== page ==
The authors (Professor M. Jarosz et al.) of the last original paper once again take up the issue of hospital malnutrition, as they focus on its interrelations with the incidence of hospital-acquired pneumonia. The paper presents results of research which suggests that malnutrition occurs far more frequently in patients with hospital-acquired pneumonia, and consequently the period of their required hospitalisation is longer, and what is more, the percentage of deaths is higher as compared to patients in which this disease does not develop during their stay in hospital. The observed dependency between malnutrition and the occurrence of hospital-acquired pneumonia proves that malnutrition may be a crucial factor related to the risk of development of that disease. This indicates the need of introducing the evaluation of the nutritional status during admittance to hospital, which has also been mentioned in the introductory paper.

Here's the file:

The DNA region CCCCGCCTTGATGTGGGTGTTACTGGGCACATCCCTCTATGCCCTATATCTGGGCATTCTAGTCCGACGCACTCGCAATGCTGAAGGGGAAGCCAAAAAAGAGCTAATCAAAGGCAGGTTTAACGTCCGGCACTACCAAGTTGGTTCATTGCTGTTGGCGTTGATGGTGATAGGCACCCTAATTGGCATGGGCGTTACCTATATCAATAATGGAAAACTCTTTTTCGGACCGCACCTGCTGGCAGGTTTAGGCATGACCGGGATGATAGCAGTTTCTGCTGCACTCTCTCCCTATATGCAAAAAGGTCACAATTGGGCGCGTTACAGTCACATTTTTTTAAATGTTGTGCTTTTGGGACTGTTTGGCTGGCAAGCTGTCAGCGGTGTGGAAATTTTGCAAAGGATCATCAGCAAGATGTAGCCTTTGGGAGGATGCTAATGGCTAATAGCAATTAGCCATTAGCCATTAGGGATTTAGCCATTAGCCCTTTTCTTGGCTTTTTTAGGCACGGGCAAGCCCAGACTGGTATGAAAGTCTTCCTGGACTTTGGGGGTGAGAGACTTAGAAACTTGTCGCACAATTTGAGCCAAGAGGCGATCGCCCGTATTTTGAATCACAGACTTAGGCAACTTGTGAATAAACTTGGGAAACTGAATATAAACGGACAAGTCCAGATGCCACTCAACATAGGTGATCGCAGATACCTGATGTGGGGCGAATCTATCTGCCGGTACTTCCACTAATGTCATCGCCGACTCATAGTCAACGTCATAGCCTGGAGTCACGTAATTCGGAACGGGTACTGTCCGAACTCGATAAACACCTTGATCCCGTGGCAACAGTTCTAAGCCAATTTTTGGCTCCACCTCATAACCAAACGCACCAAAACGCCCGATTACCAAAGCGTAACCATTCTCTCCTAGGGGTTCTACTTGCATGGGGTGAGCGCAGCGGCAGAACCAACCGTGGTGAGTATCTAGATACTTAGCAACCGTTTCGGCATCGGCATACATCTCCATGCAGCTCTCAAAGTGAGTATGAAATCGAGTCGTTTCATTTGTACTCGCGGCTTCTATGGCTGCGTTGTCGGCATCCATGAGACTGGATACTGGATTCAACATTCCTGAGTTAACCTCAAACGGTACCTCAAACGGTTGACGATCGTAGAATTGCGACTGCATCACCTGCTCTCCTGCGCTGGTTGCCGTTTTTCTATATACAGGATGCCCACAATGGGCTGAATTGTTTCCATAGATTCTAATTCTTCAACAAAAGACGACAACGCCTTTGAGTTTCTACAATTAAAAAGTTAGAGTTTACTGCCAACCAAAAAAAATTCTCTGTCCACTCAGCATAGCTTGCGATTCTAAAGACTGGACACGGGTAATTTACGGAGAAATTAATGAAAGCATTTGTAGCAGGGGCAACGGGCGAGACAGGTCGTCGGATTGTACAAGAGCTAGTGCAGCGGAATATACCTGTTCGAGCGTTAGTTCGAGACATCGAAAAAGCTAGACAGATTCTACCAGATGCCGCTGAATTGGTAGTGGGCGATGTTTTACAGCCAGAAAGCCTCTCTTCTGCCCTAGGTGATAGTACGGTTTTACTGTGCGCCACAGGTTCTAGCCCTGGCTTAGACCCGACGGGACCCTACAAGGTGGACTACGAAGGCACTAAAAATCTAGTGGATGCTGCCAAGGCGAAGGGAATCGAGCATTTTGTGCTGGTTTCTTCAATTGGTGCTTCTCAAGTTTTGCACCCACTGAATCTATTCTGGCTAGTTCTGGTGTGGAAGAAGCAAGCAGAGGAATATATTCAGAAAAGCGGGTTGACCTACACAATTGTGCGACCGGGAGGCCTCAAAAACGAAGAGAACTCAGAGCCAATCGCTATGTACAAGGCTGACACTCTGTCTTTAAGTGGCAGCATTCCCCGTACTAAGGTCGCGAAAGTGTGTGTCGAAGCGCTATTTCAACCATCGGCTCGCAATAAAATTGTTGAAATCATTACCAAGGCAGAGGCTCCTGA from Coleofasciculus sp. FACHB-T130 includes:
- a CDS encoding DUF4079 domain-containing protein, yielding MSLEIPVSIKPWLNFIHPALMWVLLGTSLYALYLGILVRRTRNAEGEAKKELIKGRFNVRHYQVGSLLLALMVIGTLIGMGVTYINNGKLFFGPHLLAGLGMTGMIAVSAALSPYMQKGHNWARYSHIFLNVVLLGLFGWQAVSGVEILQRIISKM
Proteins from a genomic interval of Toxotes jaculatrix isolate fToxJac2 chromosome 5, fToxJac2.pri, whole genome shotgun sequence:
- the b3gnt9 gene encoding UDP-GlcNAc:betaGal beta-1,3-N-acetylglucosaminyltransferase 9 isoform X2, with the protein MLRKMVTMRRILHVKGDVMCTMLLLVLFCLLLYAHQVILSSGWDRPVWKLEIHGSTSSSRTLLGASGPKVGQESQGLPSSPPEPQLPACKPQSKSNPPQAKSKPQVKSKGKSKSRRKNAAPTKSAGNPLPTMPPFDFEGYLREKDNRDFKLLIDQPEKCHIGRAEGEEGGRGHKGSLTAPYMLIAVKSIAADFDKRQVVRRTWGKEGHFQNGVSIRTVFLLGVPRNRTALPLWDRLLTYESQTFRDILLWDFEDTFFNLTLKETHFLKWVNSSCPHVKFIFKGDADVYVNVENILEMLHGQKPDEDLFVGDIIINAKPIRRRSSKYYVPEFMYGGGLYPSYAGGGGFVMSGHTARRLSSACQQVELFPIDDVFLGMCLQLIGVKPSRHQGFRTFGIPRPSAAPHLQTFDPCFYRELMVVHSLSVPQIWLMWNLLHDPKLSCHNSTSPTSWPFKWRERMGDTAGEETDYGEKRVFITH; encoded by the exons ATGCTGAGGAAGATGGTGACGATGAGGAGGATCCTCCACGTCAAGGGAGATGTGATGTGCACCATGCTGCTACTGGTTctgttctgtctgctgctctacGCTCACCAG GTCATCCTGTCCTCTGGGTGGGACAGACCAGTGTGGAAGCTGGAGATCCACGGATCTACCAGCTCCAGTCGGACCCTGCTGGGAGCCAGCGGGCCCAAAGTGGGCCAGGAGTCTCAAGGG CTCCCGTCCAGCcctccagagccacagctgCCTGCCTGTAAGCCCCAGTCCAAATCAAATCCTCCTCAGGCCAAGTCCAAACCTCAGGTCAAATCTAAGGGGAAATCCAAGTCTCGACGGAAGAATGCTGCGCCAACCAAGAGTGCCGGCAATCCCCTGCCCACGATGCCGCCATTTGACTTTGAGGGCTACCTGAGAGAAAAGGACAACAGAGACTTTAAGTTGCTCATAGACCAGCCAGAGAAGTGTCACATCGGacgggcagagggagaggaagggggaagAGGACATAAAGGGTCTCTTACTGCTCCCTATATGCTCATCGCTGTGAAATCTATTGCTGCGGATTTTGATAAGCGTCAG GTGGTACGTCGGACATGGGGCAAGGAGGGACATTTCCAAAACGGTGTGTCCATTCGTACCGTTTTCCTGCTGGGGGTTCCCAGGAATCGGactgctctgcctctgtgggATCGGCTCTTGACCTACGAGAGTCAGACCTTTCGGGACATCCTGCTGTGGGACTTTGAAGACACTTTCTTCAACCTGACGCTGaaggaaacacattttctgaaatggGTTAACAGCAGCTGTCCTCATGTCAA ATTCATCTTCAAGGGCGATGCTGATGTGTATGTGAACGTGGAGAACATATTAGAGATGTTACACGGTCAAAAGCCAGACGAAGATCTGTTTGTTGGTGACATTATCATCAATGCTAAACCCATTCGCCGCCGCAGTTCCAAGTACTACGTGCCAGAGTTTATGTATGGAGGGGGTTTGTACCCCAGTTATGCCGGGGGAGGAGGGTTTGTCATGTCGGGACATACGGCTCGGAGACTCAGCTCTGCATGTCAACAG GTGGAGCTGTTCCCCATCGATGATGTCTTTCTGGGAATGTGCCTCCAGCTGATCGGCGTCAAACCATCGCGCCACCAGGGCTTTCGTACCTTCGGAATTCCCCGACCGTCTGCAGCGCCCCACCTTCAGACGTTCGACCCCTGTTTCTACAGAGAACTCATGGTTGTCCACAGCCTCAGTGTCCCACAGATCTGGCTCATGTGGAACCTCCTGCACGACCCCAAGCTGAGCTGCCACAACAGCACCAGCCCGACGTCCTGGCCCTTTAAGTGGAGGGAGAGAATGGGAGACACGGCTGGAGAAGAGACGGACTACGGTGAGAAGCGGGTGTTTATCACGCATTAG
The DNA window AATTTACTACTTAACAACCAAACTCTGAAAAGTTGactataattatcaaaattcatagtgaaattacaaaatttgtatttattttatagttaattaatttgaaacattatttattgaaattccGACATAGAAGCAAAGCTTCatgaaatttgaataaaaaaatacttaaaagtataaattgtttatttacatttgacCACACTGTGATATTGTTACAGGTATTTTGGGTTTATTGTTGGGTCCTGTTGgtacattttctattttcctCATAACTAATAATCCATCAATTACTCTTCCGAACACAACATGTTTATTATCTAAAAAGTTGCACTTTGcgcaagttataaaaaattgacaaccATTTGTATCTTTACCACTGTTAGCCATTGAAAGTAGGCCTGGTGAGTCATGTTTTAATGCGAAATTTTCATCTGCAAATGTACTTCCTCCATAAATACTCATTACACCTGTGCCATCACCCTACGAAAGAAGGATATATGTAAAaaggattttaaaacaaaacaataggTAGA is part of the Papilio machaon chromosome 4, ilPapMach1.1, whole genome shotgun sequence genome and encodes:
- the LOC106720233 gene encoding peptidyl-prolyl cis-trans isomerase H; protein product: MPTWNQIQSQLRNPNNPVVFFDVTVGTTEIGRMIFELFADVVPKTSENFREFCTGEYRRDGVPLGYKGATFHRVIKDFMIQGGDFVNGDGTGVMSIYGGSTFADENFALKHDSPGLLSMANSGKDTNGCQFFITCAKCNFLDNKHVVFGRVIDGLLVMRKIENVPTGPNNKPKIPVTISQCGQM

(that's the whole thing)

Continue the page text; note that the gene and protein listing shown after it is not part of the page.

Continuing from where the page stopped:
The first review paper, written by Professor M. Jarosz and E. Rychlik, PhD, present the current situation concerning the occurrence of malnutrition in Poland and in other countries. Underweight, which points to the risk of protein-energy malnutrition in Poland, occurs in ca. 1% of men, 3% of women and ca. 13% of children and youth. A factor of considerable importance is iron deficiency, especially among small children and pregnant women. The diet of the Poles poses a risk of possible deficiencies of other minerals (apart from iron, as well as calcium and iodine) and vitamins (vitamin D, folate, vitamin C), which has also been confirmed by results of original papers discussed before. A similar situation may be also found in other European countries. On the other hand, in most cases of malnutrition, both protein-energy type and the one connected with deficiencies of minerals and vitamins, occurs in many Asian and African countries.